As a DIY beginner, or as an expert, screws, nails and wall plugs can be difficult to understand. Before starting any job, make sure you know exactly what to use.
Nails come in all different shapes and sizes. For outdoors, use zinc-plated galvanised nails – they help to delay rusting.
Types of Nail
Clout – For fixing slates and window sash cords.
Felt nail/large-head clout – For attaching roofing felt. Shorter than the clout nail.
Cut floor brad – To fix floorboards to joists and has a rectangular cross section.
Lost-head – Can be punched below the surface with a pin punch. Round head.
Masonry nail – Grips well in breeze blocks and bricks. Used for fixing wood to masonry.
Oval wire nail – oval shape helps to prevent wood from splitting when hammered in.
Panel pin nail – Slim and small. Easily punched in. Used for attaching mouldings, joinery and general carpentry.
Plain-head wire nail– General purpose round nail. Can sometimes cause wood to split, so take care.
Plasterboard nail – Jagged shank helps to grip plasterboard.
Rink shank nail – Round with rings around the shank to make fixing more secure. Use for laying sub-floors and pinning exterior trim (where it unlikely to be removed).
For more information, give us a call or pop into one of our Thompson and Parkes stores!
Screws are usually made from mild steel, but others such as hardened and stainless steel, solid brass and steel plated are also ava
ilable. Remember to use galvanised rust-proof screws for outdoors.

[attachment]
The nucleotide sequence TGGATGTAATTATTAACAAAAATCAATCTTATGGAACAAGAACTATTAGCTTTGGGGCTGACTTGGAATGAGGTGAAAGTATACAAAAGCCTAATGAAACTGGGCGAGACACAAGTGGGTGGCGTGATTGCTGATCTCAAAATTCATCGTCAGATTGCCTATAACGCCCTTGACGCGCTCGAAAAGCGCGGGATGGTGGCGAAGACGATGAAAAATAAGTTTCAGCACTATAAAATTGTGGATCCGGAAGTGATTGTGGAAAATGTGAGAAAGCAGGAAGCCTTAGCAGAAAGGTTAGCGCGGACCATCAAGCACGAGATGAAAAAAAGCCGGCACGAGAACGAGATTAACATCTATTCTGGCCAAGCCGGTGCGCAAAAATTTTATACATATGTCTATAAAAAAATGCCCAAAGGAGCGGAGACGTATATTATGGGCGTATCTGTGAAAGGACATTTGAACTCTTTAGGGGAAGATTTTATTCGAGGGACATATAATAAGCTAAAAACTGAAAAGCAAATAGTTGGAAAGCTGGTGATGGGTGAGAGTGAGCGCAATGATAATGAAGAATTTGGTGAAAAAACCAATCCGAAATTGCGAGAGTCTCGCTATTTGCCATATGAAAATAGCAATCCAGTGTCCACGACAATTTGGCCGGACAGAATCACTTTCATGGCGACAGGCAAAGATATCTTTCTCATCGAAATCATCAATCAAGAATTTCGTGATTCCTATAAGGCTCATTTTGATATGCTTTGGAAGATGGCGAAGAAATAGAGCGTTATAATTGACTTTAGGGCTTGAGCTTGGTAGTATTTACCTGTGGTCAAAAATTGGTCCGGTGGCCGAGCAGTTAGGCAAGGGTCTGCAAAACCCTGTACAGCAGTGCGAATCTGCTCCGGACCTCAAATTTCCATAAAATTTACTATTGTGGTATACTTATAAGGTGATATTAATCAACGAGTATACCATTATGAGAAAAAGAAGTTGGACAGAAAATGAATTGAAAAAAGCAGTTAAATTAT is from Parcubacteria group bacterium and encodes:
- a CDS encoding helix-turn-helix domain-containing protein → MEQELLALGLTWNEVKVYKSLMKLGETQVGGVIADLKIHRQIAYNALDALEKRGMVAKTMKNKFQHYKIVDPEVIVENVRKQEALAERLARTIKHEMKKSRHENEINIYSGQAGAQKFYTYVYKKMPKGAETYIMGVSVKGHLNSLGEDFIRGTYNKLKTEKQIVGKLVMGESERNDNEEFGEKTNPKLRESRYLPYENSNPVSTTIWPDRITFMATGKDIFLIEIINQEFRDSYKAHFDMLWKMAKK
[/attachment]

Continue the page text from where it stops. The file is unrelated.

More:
Types of Screw
Carcass screw – Thick shank and coarse thread. Can be used for securing chipboard.
Chipboard screw– Deep thread extending to the head. Good for both wood and chipboard.
Coach screw – square or hexagonal head and driven in with a spanner. Very strong fixing.
Countersunk woodscrew – Single threaded. Needs a drilled pilot hole and shank clearance hole before fitted.
Dry wall screw – Twin-threaded. For fixing plasterboard or fibreboard timer studs.
Hardened-steel woodscrew – Double threaded. Fast insertion, no need for a pilot hole if screwing into softwood.
Masonry screw – A strong screw that can be driven into masonry without using a wall plug.
Raised-head woodscrew – Countersunk to the rim of the head. Use for decorative hardware fittings.
Security screw – Countersunk head prevents the screw being removed once it’s in place.
Self-tapping screw – Cuts own thread in thin sheet metal and plastic.
For more information regarding screw gauges and the anatomy of a screw, or any other questions, pop into one of our Thompson & Parkes stores, email us or give us a call!
A normal screw won’t stay in masonry without a wall plug. The wall plug holds the screw in place by the sides expanding grip of the hole when the screw is driven in. Wall plugs are ideal for both construction tasks and DIY home jobs.
The size of drill is printed on the side of the ‘tree’.
Types of Wall Plug
Hammer in plugs – Good for fixing timber battens to masonry. Inserted to a drill hole with a hammer, then completed with a screw. There is a different design available for plasterboard (fangled expansion sleeves fitted with masonry nail).
Moulded plastic wall plugs – Split ends. Takes a range of screw lengths and gauges.
Straight plastic plugs – Tubes with ribs running lengthways. Takes screw threads only, so must be cut shorter than the depth of the hole.
For any further questions or queries, remember to pop into one of our stores, or give us a quick call 01562 745 881 (Kidderminster) 01746 718 414 (Oreton).
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